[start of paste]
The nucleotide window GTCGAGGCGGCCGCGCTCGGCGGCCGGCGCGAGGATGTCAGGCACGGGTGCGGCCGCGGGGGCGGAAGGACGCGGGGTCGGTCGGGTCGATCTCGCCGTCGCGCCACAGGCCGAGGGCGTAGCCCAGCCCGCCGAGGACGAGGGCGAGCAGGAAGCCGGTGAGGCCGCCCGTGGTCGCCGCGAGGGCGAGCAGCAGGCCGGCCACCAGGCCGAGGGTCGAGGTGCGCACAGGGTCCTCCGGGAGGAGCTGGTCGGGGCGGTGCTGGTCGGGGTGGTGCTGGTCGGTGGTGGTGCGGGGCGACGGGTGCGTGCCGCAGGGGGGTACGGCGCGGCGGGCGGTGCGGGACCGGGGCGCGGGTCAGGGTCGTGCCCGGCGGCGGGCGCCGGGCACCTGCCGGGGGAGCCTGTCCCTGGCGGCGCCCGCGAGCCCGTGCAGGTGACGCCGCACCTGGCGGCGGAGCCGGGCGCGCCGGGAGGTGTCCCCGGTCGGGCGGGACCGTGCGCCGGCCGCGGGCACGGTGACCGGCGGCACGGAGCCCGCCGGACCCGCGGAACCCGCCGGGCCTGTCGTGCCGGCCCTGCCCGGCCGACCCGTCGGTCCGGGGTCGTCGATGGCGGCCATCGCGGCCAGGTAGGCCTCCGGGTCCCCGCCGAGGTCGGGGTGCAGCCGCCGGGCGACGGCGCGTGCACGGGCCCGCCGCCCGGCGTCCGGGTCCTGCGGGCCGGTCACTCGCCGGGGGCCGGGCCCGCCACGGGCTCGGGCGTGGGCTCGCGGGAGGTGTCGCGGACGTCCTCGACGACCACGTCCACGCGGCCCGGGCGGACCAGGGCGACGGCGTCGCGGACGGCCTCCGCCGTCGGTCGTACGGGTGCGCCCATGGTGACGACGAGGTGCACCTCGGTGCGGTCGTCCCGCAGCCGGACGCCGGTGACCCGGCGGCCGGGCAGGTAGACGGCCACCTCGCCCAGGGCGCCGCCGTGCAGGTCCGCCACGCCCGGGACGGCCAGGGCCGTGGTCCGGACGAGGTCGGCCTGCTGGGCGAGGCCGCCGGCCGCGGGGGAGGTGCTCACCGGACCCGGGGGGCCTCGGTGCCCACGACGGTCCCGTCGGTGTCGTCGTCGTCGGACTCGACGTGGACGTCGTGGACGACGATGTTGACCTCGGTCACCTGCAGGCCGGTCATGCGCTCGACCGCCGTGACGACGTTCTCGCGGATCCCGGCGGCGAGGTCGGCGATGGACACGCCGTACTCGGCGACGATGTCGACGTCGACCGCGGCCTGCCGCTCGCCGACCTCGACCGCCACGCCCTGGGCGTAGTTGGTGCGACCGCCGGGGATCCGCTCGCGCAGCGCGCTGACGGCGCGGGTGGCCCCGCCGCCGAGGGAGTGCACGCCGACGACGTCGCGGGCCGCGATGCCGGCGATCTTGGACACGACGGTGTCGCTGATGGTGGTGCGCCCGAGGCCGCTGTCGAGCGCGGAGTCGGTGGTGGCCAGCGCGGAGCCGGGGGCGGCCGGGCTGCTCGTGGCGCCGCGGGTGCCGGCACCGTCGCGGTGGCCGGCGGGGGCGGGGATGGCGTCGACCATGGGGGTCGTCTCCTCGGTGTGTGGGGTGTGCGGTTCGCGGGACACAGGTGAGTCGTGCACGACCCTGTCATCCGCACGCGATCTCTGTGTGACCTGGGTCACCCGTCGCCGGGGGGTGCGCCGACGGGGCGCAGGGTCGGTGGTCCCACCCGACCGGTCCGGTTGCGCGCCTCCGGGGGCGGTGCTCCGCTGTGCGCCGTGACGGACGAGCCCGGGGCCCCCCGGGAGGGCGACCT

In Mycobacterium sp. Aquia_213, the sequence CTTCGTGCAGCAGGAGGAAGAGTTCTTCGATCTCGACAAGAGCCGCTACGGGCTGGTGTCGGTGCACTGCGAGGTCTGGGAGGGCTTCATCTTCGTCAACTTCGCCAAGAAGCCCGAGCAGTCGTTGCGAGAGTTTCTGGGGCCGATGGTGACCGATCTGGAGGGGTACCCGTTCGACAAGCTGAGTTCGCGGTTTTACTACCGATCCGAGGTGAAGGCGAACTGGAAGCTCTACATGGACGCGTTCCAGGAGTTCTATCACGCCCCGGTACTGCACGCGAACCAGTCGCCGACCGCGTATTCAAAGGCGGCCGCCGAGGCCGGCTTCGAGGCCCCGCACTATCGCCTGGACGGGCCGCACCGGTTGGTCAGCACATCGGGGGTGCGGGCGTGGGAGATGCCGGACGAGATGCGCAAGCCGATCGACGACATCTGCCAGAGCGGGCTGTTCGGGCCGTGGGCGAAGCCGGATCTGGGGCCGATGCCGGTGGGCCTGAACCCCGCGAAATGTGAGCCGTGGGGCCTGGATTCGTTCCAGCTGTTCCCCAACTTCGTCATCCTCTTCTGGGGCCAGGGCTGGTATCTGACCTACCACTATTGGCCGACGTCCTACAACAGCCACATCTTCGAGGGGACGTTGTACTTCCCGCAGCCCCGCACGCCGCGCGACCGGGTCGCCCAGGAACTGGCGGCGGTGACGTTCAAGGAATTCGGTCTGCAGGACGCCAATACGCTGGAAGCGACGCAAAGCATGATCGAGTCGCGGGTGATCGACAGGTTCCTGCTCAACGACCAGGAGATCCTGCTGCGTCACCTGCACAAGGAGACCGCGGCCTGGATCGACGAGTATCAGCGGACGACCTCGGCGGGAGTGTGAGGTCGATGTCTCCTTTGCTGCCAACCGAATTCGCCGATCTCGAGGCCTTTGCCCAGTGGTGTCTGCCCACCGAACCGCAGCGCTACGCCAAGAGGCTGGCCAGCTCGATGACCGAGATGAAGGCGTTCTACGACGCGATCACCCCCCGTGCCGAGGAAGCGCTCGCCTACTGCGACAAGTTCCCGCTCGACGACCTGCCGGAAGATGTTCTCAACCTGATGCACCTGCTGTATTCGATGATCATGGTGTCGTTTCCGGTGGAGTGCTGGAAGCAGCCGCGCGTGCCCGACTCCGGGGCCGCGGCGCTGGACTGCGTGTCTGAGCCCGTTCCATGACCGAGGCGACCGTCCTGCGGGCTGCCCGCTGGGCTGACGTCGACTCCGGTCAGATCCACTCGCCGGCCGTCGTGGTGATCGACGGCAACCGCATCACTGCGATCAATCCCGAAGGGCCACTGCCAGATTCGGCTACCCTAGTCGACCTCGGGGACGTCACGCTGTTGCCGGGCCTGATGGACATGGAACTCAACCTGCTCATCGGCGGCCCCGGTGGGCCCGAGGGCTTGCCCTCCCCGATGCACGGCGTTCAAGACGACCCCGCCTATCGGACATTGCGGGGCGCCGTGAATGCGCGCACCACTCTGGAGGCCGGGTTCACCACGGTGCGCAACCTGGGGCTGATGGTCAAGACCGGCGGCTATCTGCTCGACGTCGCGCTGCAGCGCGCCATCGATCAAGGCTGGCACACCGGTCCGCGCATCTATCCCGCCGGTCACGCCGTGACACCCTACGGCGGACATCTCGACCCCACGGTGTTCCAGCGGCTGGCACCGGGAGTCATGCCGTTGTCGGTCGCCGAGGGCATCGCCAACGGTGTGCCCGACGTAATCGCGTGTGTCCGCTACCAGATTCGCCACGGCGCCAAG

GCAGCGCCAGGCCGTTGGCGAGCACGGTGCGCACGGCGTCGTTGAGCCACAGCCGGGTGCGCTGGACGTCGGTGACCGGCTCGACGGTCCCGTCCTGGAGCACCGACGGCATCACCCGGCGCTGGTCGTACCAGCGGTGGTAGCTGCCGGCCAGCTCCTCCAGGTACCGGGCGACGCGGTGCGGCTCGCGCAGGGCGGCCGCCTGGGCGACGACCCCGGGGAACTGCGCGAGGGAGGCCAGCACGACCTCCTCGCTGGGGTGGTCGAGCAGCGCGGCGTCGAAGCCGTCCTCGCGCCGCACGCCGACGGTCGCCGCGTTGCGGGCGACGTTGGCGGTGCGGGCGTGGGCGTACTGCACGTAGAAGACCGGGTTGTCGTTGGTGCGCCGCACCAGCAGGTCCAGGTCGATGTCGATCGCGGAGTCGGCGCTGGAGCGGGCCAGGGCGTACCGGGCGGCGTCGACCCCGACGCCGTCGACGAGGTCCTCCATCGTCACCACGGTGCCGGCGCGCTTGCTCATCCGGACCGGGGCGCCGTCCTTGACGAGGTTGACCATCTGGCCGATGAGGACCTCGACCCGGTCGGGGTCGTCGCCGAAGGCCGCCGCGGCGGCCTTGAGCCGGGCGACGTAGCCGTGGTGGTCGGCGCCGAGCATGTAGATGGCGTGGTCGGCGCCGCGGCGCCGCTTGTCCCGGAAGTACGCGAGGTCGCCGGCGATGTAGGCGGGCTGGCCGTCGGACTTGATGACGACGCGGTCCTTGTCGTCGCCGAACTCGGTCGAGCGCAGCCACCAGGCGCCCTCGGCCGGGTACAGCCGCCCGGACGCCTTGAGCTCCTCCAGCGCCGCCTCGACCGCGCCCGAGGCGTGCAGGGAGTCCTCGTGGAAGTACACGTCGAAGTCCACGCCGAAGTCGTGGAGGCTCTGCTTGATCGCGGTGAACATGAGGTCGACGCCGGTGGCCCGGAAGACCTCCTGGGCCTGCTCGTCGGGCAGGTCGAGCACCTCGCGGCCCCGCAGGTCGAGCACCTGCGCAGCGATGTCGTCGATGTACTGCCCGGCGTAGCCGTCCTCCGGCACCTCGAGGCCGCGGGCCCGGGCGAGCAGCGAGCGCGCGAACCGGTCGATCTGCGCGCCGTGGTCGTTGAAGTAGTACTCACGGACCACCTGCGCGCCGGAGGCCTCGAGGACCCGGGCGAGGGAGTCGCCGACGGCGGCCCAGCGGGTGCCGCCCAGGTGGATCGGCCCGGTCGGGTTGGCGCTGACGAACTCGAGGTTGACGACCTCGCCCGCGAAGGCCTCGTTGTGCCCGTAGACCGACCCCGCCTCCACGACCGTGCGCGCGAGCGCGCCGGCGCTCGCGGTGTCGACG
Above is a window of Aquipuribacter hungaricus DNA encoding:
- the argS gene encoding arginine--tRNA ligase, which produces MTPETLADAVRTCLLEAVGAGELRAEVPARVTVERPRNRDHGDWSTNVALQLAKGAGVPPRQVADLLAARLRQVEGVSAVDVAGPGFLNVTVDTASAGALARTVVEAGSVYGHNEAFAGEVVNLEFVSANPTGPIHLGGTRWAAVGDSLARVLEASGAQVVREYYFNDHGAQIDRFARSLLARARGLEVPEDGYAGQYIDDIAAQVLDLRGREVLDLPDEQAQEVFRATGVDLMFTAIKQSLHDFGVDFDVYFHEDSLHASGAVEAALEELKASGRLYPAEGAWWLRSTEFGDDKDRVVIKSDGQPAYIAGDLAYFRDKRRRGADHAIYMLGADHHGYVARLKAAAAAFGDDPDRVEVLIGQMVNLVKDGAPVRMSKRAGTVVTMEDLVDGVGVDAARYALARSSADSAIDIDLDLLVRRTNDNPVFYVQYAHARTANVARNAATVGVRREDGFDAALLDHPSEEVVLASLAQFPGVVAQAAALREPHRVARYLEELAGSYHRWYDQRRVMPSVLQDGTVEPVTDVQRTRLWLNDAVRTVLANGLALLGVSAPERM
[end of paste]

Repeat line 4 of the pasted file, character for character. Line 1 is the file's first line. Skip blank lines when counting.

Above is a window of Aquipuribacter hungaricus DNA encoding: